CEPI : An example on the EU legislation negatively impacting our sector is the exclusion from the ETS of the production sites that have made significant investments in decarbonisation. The latest revision prevents almost fully decarbonised installations from receiving free allocation, which is meant to reward the top performers. This inconsistency undermines investments in industry decarbonisation, contrasting with the goal of increasing the share of renewables in Europe's energy mix.

Another example is advanced biofuels for heavy transport, which is one of the ‘unexpected’ areas where the pulp and paper sector is expanding and acting as a truly integrated actor of the circular economy. Regulation in this area has been changing constantly and is lacking the long-term view that an enabling policy framework should provide. Demand is there and Europe’s industry, leading in this sector, is ready to scale up. But the investment is not going ahead for reasons mainly having to do with the EU regulatory framework.  

What can and/or should be done to have a truly integrated energy system?

CES : Promoting an integrated planning approach, particularly at the local level, is the prerequisite to integrating our energy system. The application of the energy efficiency first principle should guide energy system integration by ensuring that demand side resources  are always assessed and properly valued in investment decisions.

SPE : The main priorities would be to improve grid preparedness and coordination, accelerate permitting and digitalisation processes, and finally, promote flexibility both from the demand and  supply side.

We can promote flexibility by mapping needs and developing price signal frameworks, facilitating the hybridisation of solar projects with necessary financial support, and finally, accelerating the rollout of smart buildings to ensure the energy system is flexibility-ready. Increasing standardisation of EU network codes and certification processes for connection and flexibility is also essential.

EASE : To achieve sector integration, there are economic, administrative, and regulatory barriers to overcome - to list them all would require an entire paper. But in a general sense, technology neutral policies that enable the deployment of energy storage solutions can support the development of sector integration. Besides, developing well-functioning energy markets and achieving non-discriminatory market incentives and regulatory frameworks across the EU (especially for flexibility) is paramount. Moreover, while respecting the “polluter pays” principle, so the one creating unbalance, harmonise the taxes and fees applied to all energy resources is key, ensuring equitable allocation of energy policy-related costs among all energy carriers/energy consumers. Of course, from an operational/physical perspective, developing appropriate coordination between the different energy carriers across all timeframes is needed – i.e. coordination of infrastructure planning, risk preparedness, system operation, and so on. And finally: it is paramount to increase knowledge and awareness in Europe's society, public sectors, and Industry.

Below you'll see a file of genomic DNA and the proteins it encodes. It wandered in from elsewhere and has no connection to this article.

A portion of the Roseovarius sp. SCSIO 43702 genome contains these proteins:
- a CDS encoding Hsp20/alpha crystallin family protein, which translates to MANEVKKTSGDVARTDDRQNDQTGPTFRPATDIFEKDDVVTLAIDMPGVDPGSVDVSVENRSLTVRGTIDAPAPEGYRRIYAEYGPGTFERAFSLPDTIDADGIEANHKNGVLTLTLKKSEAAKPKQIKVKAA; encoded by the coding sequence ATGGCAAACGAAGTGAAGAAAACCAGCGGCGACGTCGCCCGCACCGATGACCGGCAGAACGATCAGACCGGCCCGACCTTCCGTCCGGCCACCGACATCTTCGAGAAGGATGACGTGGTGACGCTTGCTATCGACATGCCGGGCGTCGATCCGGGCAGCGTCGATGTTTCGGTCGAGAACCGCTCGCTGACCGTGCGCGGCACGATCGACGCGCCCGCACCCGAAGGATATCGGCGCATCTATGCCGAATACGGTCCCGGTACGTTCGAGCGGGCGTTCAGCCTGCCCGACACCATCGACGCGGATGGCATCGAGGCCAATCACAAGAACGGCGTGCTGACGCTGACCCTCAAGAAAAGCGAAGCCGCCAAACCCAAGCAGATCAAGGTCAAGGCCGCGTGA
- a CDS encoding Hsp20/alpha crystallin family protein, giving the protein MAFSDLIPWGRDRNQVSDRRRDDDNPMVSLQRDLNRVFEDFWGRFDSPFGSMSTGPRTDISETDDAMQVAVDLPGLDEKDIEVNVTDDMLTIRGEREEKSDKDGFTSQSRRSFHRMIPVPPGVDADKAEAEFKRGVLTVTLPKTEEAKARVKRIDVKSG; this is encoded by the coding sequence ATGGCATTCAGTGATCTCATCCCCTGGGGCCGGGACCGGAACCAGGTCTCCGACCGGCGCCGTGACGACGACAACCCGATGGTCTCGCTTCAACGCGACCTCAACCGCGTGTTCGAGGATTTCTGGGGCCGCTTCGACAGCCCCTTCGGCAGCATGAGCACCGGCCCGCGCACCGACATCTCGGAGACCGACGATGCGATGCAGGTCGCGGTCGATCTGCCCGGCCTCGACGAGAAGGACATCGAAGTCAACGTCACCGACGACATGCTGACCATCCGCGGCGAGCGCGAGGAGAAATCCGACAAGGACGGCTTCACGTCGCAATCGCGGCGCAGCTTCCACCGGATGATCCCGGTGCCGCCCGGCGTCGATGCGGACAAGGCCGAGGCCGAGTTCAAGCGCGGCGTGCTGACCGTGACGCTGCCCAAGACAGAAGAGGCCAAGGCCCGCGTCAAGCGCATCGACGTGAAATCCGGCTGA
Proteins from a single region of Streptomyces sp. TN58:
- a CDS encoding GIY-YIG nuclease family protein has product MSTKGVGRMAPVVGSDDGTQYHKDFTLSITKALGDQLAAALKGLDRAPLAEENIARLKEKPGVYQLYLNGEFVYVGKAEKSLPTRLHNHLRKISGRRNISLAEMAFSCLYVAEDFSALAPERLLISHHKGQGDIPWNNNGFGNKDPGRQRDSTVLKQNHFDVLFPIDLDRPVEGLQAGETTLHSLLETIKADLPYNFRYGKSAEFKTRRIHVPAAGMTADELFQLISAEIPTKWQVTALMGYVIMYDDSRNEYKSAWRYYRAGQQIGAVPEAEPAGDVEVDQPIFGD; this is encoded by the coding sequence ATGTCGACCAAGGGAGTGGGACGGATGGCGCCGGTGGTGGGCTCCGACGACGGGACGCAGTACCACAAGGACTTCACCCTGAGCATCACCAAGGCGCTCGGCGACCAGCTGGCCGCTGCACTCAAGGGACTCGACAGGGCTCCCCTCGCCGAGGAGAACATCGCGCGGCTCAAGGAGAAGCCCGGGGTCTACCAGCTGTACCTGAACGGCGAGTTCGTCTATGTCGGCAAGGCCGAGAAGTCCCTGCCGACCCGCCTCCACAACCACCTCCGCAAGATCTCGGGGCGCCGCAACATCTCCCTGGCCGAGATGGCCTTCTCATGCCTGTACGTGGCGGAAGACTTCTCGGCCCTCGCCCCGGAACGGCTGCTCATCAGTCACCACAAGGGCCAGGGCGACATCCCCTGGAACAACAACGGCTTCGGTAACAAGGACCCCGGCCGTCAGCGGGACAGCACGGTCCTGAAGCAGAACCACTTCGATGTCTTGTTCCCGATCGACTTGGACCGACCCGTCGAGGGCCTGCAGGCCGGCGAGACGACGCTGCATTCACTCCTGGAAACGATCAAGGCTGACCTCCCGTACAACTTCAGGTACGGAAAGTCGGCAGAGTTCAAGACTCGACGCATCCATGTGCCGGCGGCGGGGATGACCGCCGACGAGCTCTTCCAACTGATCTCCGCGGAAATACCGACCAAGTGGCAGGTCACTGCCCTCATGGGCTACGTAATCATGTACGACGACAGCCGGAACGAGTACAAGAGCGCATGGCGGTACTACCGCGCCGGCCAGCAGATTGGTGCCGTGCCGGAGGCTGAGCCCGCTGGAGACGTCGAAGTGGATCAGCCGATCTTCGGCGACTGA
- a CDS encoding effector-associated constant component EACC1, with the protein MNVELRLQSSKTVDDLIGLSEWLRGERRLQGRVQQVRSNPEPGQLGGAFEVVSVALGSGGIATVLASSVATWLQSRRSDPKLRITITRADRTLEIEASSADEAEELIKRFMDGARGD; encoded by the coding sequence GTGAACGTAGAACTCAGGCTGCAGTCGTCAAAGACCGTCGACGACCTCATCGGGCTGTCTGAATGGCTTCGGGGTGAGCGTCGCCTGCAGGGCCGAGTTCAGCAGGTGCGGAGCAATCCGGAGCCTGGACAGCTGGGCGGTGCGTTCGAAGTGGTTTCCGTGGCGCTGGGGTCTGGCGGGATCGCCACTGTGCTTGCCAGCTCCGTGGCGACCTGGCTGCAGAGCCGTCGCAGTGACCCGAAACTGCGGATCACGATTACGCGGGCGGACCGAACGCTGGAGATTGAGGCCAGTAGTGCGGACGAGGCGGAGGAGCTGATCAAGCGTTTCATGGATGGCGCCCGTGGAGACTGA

CEPI: Considering the climate emergency, more attention should be brought to effective and affordable solutions. That is in fact what energy system integration is, a mean to the end of a deep decarbonisation of the European economy. The best way to reach this outcome is to consider synergies that exist between technologies and activities, through coordinated planning of what can be made available to end-users in the industry, as part of what we call industrial symbiosis, and in the building sector.

This is why what we would like to see is more support to the development and integration of local value chains and decentralised solutions contributing to create a truly integrated energy system, and to getting consumers on board with the energy transition and the circular bioeconomy. For example, integrated regional and national plans that include all energy networks (electricity, renewable and low-carbon gases, and heat) would ensure that investments are future-proof and help avoid costly new investments whenever infrastructure can be repurposed. At the same time, regulatory barriers for the development of local innovative initiatives should be eliminated.

There should also be an increased emphasis in policymaking on things such as demand side flexibility, Combined Heat and Power (CHP), as well as support for biogas production, and financing for electrification in industry and for synthetic fuels using CO2 captured from biomass. In the future, renewable and low-carbon gases (like biomethane and hydrogen) will remain essential energy sources, complementing the increasing use of all renewable energy sources.

Written by Alessandro Gaillard on May 31, 2024